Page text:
Tuesday, July 19, 2011

When Quitting Makes Sense

This is kind of funny following Julia's last post but last week I quit my job of about ten years (if you count the time before the company I was actually hired at was acquired). It's not that anything was particularly wrong at the job beyond the normal frustrations- it's just that considering the value proposition that my ongoing employment presented contrasted with the opportunities that existed outside of my contract of employment the latter won out and I am jobless and happy (at least for now).

This weekend while painting the kitchen I was listening to the radio and serendipitously heard this program:

Hour-Long Special: The Upside of Quitting | Freakonomics Radio

The program articulated in economic terms most of why I had left my job. In particular the tension between sunk costs and opportunity costs were particularly relevant to my situation: the opportunity of being home with my wife and kids while the kids are on summer break and the prospect of mastering something new won out over an 11th year doing something that by all accounts was a great job but didn't have much more to offer me beyond money.

There is another aspect to my decision to quit that I think is also relevant here and it's more about slow living and seeking a richer lifestyle. I saw the ted talk by Stephen Sagmeister linked below a while back and it has been in the back of my mind ever since.

These two links are 80 min. of content so unless you are unemployed you are unlikely to watch/listen to them both. However, if you are considering quitting something or need some convincing that a creative reinvigoration could be the right decision for you too, you may want to sink some time and entertain your opportunity potential.

BTW to any and all of the unintentionally unemployed Ramshackle readers I know this probably sounds foolish. All I can say is I'm doing what feels right for me. I believe it will all work out for the best for me and sincerely hope it will for you too.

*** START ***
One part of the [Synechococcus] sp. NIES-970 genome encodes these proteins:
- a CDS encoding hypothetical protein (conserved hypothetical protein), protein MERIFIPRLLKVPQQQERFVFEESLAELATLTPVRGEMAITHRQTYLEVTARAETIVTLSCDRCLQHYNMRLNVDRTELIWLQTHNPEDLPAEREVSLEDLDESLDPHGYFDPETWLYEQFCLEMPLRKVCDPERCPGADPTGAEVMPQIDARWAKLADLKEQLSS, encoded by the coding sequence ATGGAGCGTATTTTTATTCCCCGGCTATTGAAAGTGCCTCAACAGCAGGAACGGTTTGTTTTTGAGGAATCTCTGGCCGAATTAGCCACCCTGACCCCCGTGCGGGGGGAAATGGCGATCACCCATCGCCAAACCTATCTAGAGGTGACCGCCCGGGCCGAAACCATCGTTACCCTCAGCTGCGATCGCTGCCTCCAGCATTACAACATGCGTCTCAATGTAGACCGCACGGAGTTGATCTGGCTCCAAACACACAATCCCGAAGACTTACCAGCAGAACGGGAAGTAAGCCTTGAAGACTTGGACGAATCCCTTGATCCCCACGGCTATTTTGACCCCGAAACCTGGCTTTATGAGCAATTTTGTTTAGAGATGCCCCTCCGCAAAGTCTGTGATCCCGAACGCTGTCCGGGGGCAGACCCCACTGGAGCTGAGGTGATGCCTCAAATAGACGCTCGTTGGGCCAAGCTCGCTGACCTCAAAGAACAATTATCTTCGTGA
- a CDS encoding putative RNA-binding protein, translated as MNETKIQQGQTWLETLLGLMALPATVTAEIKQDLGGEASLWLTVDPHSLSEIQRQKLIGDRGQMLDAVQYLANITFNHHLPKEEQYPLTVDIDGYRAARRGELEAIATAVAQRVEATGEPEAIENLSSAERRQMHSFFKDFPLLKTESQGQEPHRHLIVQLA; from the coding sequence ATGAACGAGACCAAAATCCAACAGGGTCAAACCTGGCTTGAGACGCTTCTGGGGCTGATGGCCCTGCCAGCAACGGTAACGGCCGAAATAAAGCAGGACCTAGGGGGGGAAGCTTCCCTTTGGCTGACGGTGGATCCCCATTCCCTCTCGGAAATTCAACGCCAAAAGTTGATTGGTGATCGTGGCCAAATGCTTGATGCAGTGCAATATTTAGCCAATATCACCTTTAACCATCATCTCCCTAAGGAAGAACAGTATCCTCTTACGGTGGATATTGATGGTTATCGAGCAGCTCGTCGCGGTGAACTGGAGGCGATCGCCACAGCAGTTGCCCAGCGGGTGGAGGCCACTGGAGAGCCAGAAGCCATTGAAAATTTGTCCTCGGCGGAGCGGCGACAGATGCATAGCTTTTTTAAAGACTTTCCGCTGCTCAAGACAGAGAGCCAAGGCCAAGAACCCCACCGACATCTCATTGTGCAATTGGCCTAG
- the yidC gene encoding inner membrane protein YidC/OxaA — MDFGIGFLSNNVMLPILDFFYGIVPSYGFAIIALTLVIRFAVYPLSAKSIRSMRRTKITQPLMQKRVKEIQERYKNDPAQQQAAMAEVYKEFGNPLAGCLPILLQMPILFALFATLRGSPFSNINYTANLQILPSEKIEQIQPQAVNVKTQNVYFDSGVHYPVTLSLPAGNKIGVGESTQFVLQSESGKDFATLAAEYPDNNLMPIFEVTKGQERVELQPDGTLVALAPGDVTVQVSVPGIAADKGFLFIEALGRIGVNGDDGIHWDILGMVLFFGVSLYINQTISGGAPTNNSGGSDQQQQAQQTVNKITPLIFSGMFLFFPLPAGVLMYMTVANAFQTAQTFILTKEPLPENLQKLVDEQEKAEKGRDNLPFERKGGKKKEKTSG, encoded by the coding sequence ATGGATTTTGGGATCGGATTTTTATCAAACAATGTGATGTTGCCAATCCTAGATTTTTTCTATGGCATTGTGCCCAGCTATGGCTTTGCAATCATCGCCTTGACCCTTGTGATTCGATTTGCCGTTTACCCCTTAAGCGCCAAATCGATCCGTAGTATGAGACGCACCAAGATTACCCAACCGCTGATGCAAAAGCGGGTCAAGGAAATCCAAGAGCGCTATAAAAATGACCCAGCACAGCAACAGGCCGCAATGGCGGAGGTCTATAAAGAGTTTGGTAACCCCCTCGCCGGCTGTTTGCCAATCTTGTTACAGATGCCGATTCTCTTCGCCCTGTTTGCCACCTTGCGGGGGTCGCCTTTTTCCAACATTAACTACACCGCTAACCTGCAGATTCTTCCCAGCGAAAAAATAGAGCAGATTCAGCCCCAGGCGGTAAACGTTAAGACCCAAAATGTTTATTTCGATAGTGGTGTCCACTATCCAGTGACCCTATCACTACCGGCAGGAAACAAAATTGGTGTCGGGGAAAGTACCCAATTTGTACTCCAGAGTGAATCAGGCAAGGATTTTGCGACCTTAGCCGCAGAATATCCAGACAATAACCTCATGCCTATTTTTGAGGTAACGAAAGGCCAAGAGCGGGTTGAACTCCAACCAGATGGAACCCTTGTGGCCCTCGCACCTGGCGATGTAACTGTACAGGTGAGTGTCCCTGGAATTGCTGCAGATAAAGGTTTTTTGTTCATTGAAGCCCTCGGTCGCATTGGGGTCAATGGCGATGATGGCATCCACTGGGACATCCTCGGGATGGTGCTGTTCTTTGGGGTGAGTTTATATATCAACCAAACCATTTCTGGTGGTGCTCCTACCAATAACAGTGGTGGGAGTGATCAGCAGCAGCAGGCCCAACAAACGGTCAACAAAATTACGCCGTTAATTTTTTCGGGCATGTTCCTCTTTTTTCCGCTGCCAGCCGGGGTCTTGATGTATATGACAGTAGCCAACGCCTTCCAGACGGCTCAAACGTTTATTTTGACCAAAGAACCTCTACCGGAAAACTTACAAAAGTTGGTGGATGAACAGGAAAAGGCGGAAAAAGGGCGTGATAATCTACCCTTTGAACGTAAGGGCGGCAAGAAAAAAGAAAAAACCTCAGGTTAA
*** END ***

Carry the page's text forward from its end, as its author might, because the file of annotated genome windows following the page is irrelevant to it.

1. I think it's amazing that you quit. Everyone on my team here was green with envy. :) And I'm definitely going to try and carve out time to listen to the links. Not that I need more fuel for my I-want-to-stay-home-and-be-creative fire...

  2. "Congratulations on your unemployment!"

    I've been trying to convince my girlfriend to use that as a book title.

    I'd like to see more posts on your blog about time management, money and new projects you are taking on with your additional 40 hours of time.

    It's been six years since I left the IT world to homestead. It is still the best decision I've ever made. Work comes in when we need it. As you know it's easy enough to make a living with a on-line sales of hand made goods.


  3. Congrats! I left the 9 to 5 in 2000. And if you dont mind my saying "the water's fine out here!" I'd love to hear your continued reporting on this change of life, if your willing to share.

    Best of luck. Now that you have some free time come visit us!

  4. Do you have something new to master in mind?

  5. Thanks everyone! I don't know how long it will last but I'm just excited to see where things end up. For a while I'm going to just take it easy and enjoy time with the family. In a couple of months I'll start to think about what to do next for income.

    @ Wendy, yes lots of things but not sure what's going to bring in income. That may take some exploration.

  6. http://www.theonion.com/articles/labor-dept-creates-20000-new-hobbies-for-nations-j,20971/?utm_medium=referral&utm_source=pulsenews

  7. I just want to said that I am trying to work the lest possible,mostly to pay the rent,but thanks for this online selling tip.I am trying to began a book store for now.

  8. Congrats. My DH hasn't worked for anyone else since he left he army in 1971. I went to work for him in 1985. While we're not and have not been total homesteaders, our self-employment has done well for us. Matter of fact, we're busier than ever. All you need to do is find your niche! May it be so!!

  9. I think that unemployment is much cooler if you choose it yourself.

    Good luck and enjoy your time off, although if you're anything like me (probably not), you'll be way busier with more free time.

    But I'm glad you'll have more time to spend with young boys who are wise to dog philosophy.


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